[9:56 a.m. Tuesday ET, 3:56 p.m. Tuesday in Libya] The United Nations World Food Program stepped up food supplies for hungry people crossing Libya's borders, the agency said Tuesday. It has been airlifting and pre-positioning portable warehouses and office equipment as  part of regional contingency plans. The U.N. High Commissioner for Refugees said humanitarian assistance under current circumstances is challenging. There are reported shortages of medical supplies and basic commodities in the eastern part of the country and prices have spiked dramatically. The refugee agency said the bloodshed has displaced thousands of Libyans from their homes.

[9:35 a.m. Tuesday ET, 3:35 p.m. Tuesday in Libya] The Spanish parliament on Tuesday approved Spanish military participation in the international coalition operating in Libya. The vote was 336 in favor to 3 opposed, with one abstention, the speaker of the parliament announced after the vote, which was telecast live in Spain.

The parliamentary approval was required under Spanish law, but Spain has already sent to a base in southern Italy four F-18 fighters and a Boeing 707 refueling plane, and two of the fighters and the refueling plane were in action on Monday, before the vote, the Spanish defense minister

[9:22 a.m. Tuesday ET,3:22 p.m. Tuesday in Libya] Two journalists with Agence France-Presse were arrested Saturday in Libya, the news agency said. Dave Clark, a British journalist, and Roberto Schmidt, a German photographer, were arrested in the Ajdabiya region, said AFP editor in chief for France, Jean Luc Bardet.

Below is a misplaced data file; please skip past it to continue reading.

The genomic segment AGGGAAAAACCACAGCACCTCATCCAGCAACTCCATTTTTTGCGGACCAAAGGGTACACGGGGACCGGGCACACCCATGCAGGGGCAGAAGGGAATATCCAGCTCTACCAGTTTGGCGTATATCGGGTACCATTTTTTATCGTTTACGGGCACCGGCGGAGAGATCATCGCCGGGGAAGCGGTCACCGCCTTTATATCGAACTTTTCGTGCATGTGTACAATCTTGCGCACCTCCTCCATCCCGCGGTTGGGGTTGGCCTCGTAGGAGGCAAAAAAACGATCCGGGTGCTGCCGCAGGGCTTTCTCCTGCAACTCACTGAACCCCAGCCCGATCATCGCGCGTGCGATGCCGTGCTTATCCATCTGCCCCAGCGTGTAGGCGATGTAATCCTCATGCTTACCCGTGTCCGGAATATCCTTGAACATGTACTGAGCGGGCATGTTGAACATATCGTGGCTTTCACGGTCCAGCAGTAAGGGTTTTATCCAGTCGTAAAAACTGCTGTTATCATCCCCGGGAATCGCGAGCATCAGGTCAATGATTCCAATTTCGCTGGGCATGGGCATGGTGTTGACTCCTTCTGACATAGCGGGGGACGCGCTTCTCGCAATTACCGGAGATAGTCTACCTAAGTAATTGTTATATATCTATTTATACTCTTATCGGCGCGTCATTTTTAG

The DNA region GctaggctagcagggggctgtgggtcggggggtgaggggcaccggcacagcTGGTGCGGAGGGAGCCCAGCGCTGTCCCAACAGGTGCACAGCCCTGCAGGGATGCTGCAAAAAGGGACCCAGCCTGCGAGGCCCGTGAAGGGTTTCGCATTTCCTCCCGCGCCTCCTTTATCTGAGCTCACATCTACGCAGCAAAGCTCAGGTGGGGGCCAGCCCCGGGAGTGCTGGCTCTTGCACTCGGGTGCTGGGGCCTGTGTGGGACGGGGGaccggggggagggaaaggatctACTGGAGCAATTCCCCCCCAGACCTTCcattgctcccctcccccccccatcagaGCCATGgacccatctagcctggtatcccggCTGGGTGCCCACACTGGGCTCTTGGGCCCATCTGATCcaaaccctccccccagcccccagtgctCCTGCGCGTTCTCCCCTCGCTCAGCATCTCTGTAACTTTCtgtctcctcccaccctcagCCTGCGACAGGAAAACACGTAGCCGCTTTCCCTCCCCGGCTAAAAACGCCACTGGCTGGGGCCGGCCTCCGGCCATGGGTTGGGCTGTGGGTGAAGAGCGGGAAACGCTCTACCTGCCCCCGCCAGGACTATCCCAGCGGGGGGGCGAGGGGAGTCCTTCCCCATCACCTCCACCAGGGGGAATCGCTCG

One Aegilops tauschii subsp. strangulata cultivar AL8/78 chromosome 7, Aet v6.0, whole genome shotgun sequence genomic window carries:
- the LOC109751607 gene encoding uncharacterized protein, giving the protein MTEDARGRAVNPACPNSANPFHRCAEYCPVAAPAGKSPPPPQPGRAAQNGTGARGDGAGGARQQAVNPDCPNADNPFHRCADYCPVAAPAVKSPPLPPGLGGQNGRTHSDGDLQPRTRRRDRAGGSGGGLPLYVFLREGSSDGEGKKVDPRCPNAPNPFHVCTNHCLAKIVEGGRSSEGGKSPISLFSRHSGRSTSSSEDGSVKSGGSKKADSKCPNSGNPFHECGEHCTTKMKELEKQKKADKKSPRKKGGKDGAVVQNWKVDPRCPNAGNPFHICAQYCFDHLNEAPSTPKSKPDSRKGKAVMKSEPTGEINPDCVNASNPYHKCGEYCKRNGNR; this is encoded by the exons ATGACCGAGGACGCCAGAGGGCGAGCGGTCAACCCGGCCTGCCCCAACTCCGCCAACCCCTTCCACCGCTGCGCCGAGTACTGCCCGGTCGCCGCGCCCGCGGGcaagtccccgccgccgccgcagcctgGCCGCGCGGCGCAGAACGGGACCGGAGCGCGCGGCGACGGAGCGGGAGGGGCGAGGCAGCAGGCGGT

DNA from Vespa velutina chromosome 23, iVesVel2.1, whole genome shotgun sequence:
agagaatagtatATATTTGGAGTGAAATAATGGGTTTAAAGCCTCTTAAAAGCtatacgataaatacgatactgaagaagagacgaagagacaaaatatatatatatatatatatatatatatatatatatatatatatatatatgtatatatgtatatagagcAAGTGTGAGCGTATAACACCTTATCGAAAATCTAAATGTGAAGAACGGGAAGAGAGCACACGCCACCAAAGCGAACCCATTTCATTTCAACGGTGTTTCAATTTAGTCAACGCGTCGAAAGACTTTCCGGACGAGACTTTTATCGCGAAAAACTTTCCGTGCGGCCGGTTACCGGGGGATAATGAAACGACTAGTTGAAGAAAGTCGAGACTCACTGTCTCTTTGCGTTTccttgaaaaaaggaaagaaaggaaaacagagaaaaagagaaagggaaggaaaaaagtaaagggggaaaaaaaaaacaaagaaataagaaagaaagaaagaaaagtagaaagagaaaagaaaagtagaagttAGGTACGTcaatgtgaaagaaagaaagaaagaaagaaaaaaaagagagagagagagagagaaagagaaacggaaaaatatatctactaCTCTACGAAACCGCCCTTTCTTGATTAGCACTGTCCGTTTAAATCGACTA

Their driver said they were arrested by the Libyan military, Bardet said. AFP has not had contact with the two since Friday, Bardet said.

[8:43 a.m. Tuesday ET, 2:43 p.m. Tuesday in Libya] The United Arab Emirates had been prepared to send two aircraft squadrons to participate in the international effort to enforce a no-fly zone over Libya, said Maj. Gen. (Staff) Pilot Khaled Abdullah Al-Buainnain - the former commander of the Emirates' air force and air defense.  However, he said, those plans have changed due to criticism by the United States and the European Union of the Gulf Cooperation Council's deployment of troops to help the monarchy stabilize Bahrain. The UAE has chosen not to take a military role in Libya until Washington and the European Union clarify their position on the use of troops in Bahrain, but it will contribute to the humanitarian effort in Libya, Al-Buainnain said.

[7:42 a.m. Tuesday ET, 1:42 p.m. Tuesday in Libya] Both crew members from a U.S. fighter jet that crashed in Libya "are safe," the U.S. military said in a statement Tuesday. A U.S. military plane picked up the pilot, a senior defense official said. Libyan rebels recovered the second crew member and "took good care of him" until coalition forces "could come get him," the official said. Both crew members are out of Libya, the official said.

[7:29 a.m. Tuesday ET, 1:29 p.m. Tuesday in Libya] Both crew members from a U.S. F-15 fighter jet that crashed in Libya "are safe," the U.S. military said in a statement Tuesday.

[6:50 a.m. Tuesday ET, 12:50 p.m. Tuesday in Libya] A U.S. Air Force F-15 jet has crashed in Libya, Kenneth Fidler, a spokesman for U.S. Africa Command, said Tuesday. Two pilots ejected from the plane. One has been recovered, and the second is still being sought. The crash was "not due to enemy or hostile actions," Fidler said. The plane was flying from Europe, he said.

[6:32 a.m. Tuesday ET, 12:32 p.m. Tuesday in Libya] One crewman has been recovered and another is in the process of being recovered after a U.S. Air Force F-15 crashes in rebel-controlled area of Libya, the U.S. military says, according to Reuters.

[6:16 a.m. Tuesday ET, 12:16 p.m. Tuesday in Libya] A U.S. Air Force F-15 Eagle fighter has crashed, apparently because of mechanical failure, in a rebel-controlled area of Libya, according to Arab media reports. The pilot has been rescued, according to the reports.

[5:48 a.m. Tuesday ET, 11:13 a.m. Tuesday in Libya] The United Arab Emirates said at least two aircraft squadrons are ready to be deployed within 48 hours to support the international mission in Libya, a military leader said.